*”An October 2007 study in the medical journal Hypertension suggests that women who routinely sleep fewer than seven hours a night may have an increased risk of developing high blood pressure. The study followed 10,300 adults between the ages of 35 and 55 for five years. When compared with women who typically slept seven hours each night, women who slept six hours a night were 42 percent more likely to develop high blood pressure. Women who routinely slept no more than five hours had a 31 percent higher risk.”

We Know It’s Important, But What’s a Mother To Do?

You’re a mom, you have children. You may have young children that still wake each night, so even though sleeping a good solid 7-9 hours per night sounds like heaven, you read this and wonder, “How could I ever manage that?” First, don’t be discouraged!  Hopefully you’ll be inspired to find a few ways to sleep better.

Here are just a few tips of mine as I look back over the past 25 years of experience with mothering and times of significant lack of sleep:

  • Try to get to bed by 10pm or earlier each night
  • Sleep in sometimes if you can, especially on the nights you haven’t gotten enough sleep
  • Take a nap during the day when you’re children are sleeping (And don’t feel guilty about it!)
  • Skip the coffee or tea, especially in the evening
  • Help the baby to establish good sleep patterns (I’m speaking of older babies, not newborns who wake quite often)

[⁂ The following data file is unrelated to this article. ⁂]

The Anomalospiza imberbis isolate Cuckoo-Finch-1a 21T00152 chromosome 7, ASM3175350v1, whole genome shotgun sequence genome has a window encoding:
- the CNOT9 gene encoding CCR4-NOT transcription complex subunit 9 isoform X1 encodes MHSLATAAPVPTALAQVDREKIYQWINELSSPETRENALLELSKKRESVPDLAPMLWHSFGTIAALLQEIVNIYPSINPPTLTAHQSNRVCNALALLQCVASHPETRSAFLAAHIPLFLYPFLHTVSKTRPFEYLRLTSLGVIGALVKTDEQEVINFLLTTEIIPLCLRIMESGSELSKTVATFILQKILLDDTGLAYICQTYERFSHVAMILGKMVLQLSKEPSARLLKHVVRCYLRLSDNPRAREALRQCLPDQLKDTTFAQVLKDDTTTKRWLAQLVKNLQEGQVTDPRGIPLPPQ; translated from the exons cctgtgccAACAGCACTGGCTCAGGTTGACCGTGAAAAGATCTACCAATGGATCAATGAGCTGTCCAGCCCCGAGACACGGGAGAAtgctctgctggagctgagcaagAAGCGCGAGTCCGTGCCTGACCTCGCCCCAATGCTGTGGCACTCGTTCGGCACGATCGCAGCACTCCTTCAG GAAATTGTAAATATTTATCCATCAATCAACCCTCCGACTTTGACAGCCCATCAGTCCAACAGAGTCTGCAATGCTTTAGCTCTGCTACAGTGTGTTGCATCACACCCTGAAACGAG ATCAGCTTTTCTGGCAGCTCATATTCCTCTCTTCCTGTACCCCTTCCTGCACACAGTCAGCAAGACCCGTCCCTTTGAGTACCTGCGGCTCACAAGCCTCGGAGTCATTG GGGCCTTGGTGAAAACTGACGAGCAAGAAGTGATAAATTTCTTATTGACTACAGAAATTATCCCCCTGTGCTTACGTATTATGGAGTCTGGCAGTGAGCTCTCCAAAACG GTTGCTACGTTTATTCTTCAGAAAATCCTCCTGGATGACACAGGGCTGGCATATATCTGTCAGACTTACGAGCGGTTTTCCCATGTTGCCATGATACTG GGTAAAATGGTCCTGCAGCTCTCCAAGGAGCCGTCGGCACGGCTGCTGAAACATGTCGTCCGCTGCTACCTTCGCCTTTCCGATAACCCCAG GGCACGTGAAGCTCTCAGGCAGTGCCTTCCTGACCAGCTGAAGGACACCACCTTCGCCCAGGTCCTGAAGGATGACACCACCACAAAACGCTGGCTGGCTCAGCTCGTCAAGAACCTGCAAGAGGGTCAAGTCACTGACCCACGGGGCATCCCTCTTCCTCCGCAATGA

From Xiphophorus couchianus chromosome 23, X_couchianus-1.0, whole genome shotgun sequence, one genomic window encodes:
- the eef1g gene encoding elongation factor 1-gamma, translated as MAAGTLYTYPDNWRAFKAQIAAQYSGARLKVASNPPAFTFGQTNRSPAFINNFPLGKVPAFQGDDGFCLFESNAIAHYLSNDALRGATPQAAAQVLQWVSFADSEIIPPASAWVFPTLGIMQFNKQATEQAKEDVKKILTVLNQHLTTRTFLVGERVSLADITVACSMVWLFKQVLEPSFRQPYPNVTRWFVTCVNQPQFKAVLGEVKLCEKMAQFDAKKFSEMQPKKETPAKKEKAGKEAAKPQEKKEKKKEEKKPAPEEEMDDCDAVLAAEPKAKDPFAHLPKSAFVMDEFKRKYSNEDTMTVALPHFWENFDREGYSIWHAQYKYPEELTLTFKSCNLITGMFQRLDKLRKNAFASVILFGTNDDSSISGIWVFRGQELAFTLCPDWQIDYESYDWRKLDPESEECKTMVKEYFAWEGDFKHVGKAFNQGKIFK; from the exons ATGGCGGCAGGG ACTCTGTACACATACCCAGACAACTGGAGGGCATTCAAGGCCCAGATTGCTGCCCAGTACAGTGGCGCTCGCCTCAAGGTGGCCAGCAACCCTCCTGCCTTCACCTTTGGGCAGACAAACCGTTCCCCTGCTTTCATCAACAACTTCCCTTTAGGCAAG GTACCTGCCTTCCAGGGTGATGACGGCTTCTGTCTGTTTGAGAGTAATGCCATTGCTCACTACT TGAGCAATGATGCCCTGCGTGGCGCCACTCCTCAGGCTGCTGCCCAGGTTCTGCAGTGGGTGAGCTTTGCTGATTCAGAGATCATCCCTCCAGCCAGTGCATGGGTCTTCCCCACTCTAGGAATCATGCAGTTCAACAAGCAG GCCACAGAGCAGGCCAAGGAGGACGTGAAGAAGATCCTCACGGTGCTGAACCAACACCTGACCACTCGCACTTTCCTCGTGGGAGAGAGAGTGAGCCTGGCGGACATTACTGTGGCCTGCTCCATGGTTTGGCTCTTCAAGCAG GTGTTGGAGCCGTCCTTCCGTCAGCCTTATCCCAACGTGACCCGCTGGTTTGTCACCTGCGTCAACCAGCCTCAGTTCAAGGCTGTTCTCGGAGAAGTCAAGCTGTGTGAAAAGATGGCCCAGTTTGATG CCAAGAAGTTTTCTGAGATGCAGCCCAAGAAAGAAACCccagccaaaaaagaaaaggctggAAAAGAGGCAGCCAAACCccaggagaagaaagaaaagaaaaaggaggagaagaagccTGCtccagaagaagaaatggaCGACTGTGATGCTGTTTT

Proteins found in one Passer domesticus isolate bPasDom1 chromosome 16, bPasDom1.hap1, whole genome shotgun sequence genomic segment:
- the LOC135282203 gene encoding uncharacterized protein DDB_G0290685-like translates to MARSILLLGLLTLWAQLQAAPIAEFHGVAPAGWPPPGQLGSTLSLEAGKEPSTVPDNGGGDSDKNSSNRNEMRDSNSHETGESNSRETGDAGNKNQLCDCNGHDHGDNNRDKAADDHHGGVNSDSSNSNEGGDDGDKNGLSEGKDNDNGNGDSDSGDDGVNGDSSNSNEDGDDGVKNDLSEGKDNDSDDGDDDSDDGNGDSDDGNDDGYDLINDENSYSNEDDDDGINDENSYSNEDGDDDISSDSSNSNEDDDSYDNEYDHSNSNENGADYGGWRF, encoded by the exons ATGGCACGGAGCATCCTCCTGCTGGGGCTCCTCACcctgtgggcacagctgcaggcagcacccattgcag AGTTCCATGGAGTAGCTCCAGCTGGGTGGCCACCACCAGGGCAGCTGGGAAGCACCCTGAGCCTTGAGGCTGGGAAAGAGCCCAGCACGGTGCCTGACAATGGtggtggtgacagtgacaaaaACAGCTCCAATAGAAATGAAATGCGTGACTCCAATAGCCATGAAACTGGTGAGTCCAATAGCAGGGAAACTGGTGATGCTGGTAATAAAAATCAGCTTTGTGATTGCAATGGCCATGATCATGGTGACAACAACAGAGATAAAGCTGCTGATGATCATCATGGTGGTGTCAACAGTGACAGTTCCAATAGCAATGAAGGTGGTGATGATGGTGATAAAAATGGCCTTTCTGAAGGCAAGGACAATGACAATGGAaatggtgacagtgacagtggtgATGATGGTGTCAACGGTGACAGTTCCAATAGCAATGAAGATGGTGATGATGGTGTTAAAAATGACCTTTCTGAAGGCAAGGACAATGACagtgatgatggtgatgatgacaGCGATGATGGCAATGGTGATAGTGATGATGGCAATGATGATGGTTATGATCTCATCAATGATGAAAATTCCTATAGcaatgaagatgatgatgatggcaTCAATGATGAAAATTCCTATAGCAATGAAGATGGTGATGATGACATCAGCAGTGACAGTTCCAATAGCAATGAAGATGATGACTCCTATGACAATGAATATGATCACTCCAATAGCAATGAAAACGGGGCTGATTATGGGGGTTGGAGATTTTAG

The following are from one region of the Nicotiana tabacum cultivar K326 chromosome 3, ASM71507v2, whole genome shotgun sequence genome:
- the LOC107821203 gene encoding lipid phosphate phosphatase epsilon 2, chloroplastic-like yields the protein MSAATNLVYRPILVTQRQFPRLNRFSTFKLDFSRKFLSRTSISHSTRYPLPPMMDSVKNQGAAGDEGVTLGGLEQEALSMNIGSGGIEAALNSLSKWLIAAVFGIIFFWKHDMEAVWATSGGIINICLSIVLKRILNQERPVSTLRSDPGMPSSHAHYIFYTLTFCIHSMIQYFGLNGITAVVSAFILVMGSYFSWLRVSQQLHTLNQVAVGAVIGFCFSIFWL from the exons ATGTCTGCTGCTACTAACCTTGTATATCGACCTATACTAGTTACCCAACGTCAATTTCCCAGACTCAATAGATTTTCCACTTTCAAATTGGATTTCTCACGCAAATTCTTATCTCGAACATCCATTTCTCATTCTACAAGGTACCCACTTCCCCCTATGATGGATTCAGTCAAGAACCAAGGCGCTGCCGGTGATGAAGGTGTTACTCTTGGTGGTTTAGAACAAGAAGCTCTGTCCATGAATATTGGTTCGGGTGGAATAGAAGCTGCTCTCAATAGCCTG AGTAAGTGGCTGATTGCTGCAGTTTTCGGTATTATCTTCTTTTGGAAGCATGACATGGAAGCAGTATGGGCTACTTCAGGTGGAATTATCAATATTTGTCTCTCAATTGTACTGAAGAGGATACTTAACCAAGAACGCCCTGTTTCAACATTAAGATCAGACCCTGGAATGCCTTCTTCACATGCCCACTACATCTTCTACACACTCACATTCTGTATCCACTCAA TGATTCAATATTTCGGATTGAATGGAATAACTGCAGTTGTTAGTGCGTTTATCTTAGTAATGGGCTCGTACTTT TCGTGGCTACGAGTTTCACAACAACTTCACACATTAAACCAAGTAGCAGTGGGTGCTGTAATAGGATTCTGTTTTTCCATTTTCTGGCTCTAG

To summarize, know that sleep is essential for you as a wife, mother and homemaker. Don’t feel guilty about taking a nap when the baby sleeps, or sleeping in as long as your teens do.

More sleep can equal a more productive, happier and healthier wife who can better care for those the LORD has entrusted to her. The point is to not neglect getting the sleep you need, but let’s make sure not to beat ourselves up either when we know we haven’t gotten enough rest.

Encourage someone today! Share your tips for mom’s with young children who are often sleep deprived.


Jennifer is the cherished wife of a visionary man, and a mother of 11 children. Her deepest desire is to consistently love her husband and children, and to be a diligent and joyful keeper at home, all for the glory of God. She is passionate about encouraging fellow housewives in their highest calling of wife and mother. She and her family produced Homemaking 101 and 201, DVDs for Christian wives and mothers. She can be found blogging at The Focused Homemaker.

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Yvonne March 1, 2016

Thank you. I needed this. Perfect timing as I am up in the middle of the night with my sick two year old who just came home from a two night stay at the hospital. I have been suffering from a lot of short term memory loss lately. With 9 children, I think the years of lack of sleep are taking a toll. Thanks for the great advice.

Jennifer March 1, 2016

Awww… I pray your little one will heal quickly and you’ll all be able to get some much needed rest! And I agree, a lack of sleep over a long period of time definitely starts to take it’s toll after a while.